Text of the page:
• Finally, we plan to develop product solutions featuring a higher level of functional integration


Tell us about your career prior to joining Vertilas—what was it like? Are there differences you have experienced at your time in Vertilas?

The innovative semiconductor industry and international business is very fascinating. I studied electrical engineering at the Munich University of Applied Sciences with a focus on semiconductors and data technology. Already during my university studies, I started to work for a large international semiconductor company and spent 6 months at their R&D headquarters in Tokyo. After completing my studies as Dipl-Ing., I joined the European R&D group of Hitachi semiconductors, then moving into the product marketing department. Having had always both the technology as well as business side in my focus, I enrolled for an executive course at the Henley Management College and Brunel University and got my MBA degree in 1999. Further developing my know-how and experience, I assumed the role of Marketing Director for high speed semiconductor devices at Infineon. Having the dream to work in the USA, I joined a US technology start-up in New Jersey that eventually went public on the NASDAQ. During the difficult period of the technology and market meltdown in 2002, I took over the responsibility to restructure the optical communications business line of Broadcom in California.

Throughout my career, the sweet spot for me is combining the business and technology side. Working at the small high-tech company Vertilas, I have the unique opportunity to drive the development of an exciting technology with an innovative and motivated team, combine technical and business expertise and act internationally to make our products and efforts worldwide successful. As a small company, we can take decisions quickly and implement our plans very effectively. Results, both good and not so good ones, can be experienced directly and stimulate our motivation to constantly improve and innovate our technology to meet our customers’ needs.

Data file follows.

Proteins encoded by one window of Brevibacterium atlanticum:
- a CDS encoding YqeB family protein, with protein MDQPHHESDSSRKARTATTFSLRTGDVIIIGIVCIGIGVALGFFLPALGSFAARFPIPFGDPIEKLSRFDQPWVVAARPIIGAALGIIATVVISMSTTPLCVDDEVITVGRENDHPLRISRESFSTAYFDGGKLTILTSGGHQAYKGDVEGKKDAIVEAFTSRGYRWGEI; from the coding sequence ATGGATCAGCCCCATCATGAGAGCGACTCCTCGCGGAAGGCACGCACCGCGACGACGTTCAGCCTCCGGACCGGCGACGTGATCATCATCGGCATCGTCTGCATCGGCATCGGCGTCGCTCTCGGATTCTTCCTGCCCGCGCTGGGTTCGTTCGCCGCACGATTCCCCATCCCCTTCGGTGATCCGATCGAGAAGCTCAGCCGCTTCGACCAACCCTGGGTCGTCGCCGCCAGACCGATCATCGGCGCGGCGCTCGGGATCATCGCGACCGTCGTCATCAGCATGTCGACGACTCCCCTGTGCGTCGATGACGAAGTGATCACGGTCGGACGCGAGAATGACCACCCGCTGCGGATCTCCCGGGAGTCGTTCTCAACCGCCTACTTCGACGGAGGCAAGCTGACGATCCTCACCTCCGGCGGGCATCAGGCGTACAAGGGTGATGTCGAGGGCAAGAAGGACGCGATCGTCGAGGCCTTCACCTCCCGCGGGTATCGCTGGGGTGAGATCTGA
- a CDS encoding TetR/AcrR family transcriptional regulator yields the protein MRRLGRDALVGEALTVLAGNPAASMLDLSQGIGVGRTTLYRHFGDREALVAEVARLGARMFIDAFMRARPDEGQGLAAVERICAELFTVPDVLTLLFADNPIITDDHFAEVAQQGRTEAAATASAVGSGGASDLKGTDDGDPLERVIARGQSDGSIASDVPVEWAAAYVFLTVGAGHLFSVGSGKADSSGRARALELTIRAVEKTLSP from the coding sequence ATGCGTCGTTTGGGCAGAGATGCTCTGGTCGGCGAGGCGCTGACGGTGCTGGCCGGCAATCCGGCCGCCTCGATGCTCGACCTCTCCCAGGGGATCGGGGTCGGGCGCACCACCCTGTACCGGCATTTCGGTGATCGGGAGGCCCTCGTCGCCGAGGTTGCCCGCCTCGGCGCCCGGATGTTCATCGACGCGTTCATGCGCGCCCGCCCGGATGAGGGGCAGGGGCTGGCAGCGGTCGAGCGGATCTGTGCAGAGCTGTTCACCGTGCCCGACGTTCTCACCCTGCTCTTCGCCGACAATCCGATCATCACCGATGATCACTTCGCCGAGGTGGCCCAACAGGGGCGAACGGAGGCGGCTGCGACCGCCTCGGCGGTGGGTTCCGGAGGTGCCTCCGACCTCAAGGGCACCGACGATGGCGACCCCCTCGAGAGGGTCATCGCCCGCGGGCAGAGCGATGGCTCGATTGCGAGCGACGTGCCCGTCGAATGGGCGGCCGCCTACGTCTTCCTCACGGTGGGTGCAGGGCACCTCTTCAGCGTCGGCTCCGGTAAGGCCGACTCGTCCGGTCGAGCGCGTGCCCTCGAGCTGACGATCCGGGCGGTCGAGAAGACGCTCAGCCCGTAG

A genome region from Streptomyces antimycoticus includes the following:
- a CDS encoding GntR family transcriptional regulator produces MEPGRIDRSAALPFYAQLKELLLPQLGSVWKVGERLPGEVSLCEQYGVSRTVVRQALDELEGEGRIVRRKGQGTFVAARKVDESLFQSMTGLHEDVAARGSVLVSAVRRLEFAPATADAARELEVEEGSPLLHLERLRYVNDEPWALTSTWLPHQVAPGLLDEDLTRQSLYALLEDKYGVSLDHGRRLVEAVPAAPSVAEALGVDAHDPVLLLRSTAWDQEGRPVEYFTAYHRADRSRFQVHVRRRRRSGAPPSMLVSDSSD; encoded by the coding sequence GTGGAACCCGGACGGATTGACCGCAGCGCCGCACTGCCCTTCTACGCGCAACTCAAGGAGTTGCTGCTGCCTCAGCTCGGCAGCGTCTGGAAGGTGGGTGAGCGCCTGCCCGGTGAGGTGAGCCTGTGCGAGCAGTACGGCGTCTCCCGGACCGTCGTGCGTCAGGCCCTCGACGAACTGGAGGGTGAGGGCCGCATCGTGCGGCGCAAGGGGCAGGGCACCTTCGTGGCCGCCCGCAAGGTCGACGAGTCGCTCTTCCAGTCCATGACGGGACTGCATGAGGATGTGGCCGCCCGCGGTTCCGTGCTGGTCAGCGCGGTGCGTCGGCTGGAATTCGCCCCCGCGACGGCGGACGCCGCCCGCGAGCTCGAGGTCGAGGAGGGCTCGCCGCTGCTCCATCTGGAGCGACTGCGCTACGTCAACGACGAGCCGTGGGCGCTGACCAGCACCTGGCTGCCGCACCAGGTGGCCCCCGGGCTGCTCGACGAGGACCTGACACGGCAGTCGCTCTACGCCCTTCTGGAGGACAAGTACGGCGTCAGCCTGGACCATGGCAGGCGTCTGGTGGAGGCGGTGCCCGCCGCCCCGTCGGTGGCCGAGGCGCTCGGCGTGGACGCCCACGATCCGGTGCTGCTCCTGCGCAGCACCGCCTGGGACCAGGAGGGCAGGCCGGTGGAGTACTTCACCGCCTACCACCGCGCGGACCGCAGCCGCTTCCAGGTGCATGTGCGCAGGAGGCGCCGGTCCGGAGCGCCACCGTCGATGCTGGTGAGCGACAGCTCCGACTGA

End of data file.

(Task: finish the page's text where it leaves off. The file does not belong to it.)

What is some advice you would give to someone just starting in the industry?

I think one key element for me really—what I learned working with successful people—is really it's a hands-on approach. You're trying to understand what you're doing. If you think that the product has some benefits for the customer, really try and understand: What is the benefit? What is the customer or someone else looking for? What do they need?


One of the key challenges in the world is climate change. How is Vertilas taking on that challenge?

One aspect what we're working on over here is, we have a broad portfolio for the gas-sensing market. There are also many safety and environmental applications for that. Just imagine gas leaks—you know, in natural-gas pipelines or production. I see a big potential for these kinds of applications, because gas leaks are, on the one hand, very dangerous for people for safety reasons, but then also on an environmental basis. In addition, our lasers are very power efficient and our customers can develop next generation systems and solutions with significantly less power consumption, so we are producing products for those purposes. We will push more research into that to have [options] at higher wavelengths for better measurement technologies. In general, [we are] developing products for these kinds of applications.


Why did Vertilas decide to join Optica as a corporate member?

We are a relatively new member to Optica. It’s a large worldwide family and it's great to be part of it. To exchange with other members of Optica for various reasons—just to exchange ideas for what kind of technology development is necessary for the future for the challenges we're experiencing right now ... It's an ecosystem, a broad range. It's a worldwide organization. It's very active. For a small technology company, really, it's ideal to be part of that family.

Image for keeping the session alive